• Martin in Cardiff
          Posted August 19, 2020 at 7:57 pm | Permalink

          Well, General Elections really would be an even more interesting freak show, if ever you get your way, Lynn.

          • Edward2
            Posted August 20, 2020 at 6:39 am | Permalink

            One minute you want more local democracy now you prefer centralised decision making.

          • hefner
            Posted August 23, 2020 at 2:44 pm | Permalink

            MiC, I don’t agree with you, at least we would have MPs (more) sensitive to local problems. And I am really not convinced that local candidates would be so much worse than those pushed forward by the central offices of the different parties.

            Well I have to put a ‘flat on my staff’, the above comment does not apply to UKIP/TBP.

    • Richard1
      Posted August 18, 2020 at 8:57 am | Permalink

      Autonomous

    • Sea Warrior
      Posted August 18, 2020 at 12:15 pm | Permalink

      I agree with much of your post but don’t favour governments trying to reorganise themselves out of crises that can be blamed on either poor process or poor people. (So, I’m a little suspicious of the timing and sense in Hancock’s announcement today.) But I’m particularly struck by your final sentence. Ministers should now take a good hard look at the web of disparate organisations that now hold their – the ministers’ – fortunes in their hands. They might profit from having a good ‘RACI analysis’ conducted by external consultants. And profit too from shaping their battlespace, by changing law and trimming-back on our adoption of international agreements, rather than just wringing their hands and saying nothing can be done.

      • Richard1
        Posted August 18, 2020 at 9:02 pm | Permalink

        Indeed. Would a captain RN who ran his ship aground have been able to blame a subordinate or any advisory person aboard?

  25. dixie
    Posted August 18, 2020 at 6:54 am | Permalink

    The post has been delivered, and bins have been collected, full marks those frontline workers – but these aren’t public sector, they are private operators fulfilling public contracts.

    Medics have been active but our GP and Dental services (other than prescriptions) have been closed. Teachers we know in both private and public schooling have been active, but in the main many public sector employees seem to have taken a fully paid, extended holiday.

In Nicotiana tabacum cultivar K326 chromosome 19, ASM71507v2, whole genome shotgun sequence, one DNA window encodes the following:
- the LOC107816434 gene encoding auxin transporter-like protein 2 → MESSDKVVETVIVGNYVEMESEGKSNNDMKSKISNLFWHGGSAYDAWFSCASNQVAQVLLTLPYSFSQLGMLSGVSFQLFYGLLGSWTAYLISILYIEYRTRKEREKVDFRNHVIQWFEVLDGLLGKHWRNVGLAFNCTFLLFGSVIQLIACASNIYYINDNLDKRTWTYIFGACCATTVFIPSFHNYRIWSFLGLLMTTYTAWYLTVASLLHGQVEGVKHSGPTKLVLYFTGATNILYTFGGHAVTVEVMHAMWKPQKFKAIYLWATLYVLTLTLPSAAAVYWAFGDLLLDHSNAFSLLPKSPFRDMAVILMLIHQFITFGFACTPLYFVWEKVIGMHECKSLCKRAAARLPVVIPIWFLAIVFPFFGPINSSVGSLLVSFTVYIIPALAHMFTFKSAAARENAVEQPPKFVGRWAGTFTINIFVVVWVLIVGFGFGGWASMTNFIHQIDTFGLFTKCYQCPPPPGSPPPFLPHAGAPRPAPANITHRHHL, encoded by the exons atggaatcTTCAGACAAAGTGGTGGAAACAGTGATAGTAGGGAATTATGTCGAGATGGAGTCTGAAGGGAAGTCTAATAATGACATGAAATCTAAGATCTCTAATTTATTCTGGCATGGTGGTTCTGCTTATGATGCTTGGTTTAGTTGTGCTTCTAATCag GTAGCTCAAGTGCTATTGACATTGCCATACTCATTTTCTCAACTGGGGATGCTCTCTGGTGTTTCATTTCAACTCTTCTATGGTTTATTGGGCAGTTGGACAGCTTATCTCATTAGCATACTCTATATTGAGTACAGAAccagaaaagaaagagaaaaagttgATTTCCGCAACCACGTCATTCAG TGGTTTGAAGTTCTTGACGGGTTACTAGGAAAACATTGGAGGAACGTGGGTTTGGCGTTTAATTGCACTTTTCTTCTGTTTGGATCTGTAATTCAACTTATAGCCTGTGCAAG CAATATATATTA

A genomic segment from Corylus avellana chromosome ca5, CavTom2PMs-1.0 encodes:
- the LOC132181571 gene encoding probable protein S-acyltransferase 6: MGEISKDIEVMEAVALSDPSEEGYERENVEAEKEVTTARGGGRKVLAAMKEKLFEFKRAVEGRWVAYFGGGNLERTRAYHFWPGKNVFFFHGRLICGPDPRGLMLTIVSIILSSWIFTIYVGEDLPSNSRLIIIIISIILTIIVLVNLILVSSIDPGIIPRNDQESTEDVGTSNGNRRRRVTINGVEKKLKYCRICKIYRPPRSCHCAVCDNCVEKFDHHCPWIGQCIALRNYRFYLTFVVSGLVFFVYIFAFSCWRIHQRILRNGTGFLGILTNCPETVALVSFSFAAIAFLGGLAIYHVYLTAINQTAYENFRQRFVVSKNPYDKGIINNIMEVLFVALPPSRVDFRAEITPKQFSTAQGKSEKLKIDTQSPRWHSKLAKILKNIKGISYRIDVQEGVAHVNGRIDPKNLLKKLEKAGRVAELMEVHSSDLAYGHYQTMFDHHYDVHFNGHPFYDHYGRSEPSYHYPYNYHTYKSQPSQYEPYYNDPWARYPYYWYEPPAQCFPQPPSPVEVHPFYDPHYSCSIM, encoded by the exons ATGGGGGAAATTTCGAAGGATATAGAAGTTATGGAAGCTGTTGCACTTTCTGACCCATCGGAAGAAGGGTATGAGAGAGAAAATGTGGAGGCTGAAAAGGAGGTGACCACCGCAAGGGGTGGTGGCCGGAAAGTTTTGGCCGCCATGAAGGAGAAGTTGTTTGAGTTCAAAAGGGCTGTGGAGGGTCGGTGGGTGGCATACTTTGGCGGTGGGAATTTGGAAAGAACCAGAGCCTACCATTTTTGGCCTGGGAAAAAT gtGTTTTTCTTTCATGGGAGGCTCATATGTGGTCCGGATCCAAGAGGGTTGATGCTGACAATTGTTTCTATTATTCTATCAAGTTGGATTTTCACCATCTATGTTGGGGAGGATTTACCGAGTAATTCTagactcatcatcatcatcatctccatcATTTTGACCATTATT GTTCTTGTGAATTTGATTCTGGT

The local council has certainly been prompt with extracting council tax, but council services and facilities I access have been absent – recycling centre, sports centres, libraries and the like. I accept that social distancing has prevented this access, but I have still been charged for all of this. I have received nothing from Wokingham council to justify or explain this act, no indication of employees being put on furlough, nothing.

    On a positive note Reading buses have been operating and we both had to renew our driving licences in May, at the height of the lockdown, when DVLA provided replacements promptly within their stated 2 week period.

    • Mark B
      Posted August 18, 2020 at 7:11 pm | Permalink

      Your first paragraph says it all.

    • Fred H
      Posted August 18, 2020 at 7:11 pm | Permalink

      I got another reply to my second query as to why libraries bar the largest 2 in Wokingham district have still not reopened, nor indicated when they might.
      Nicely written – its all H& S you see – but might as well close them, and reduce the Coucil Tax for the following years.

    • anon
      Posted August 18, 2020 at 10:40 pm | Permalink

      Getting registered by an NHS Dentist & treated seems to be a big problem, denied of course.
      NHS 111(not our problem guv we are just advertisers) seems happy to advertise numbers of dentists who when you call are not “NHS” interested.

      Getting a private dentist does not appear to be a problem!

  26. George Brooks.
    Posted August 18, 2020 at 7:26 am | Permalink

    Often academically very very bright people are impractical when it comes to implementation and our Public Sector has more than its fair share of these people. This year we have had three shining examples and what is worse is that they will not entertain any outside advice or assistance.

    PHE with the acquisition and distribution of PPE. This was followed by the complete waste of time and money over the development of the Test & Trace app being done ‘in-house’ and now we have Ofqual and the algorithm. The Statistical Society offered to check and assist with this but were told they had to sign a non-disclosure agreement which they quite rightly refused to do.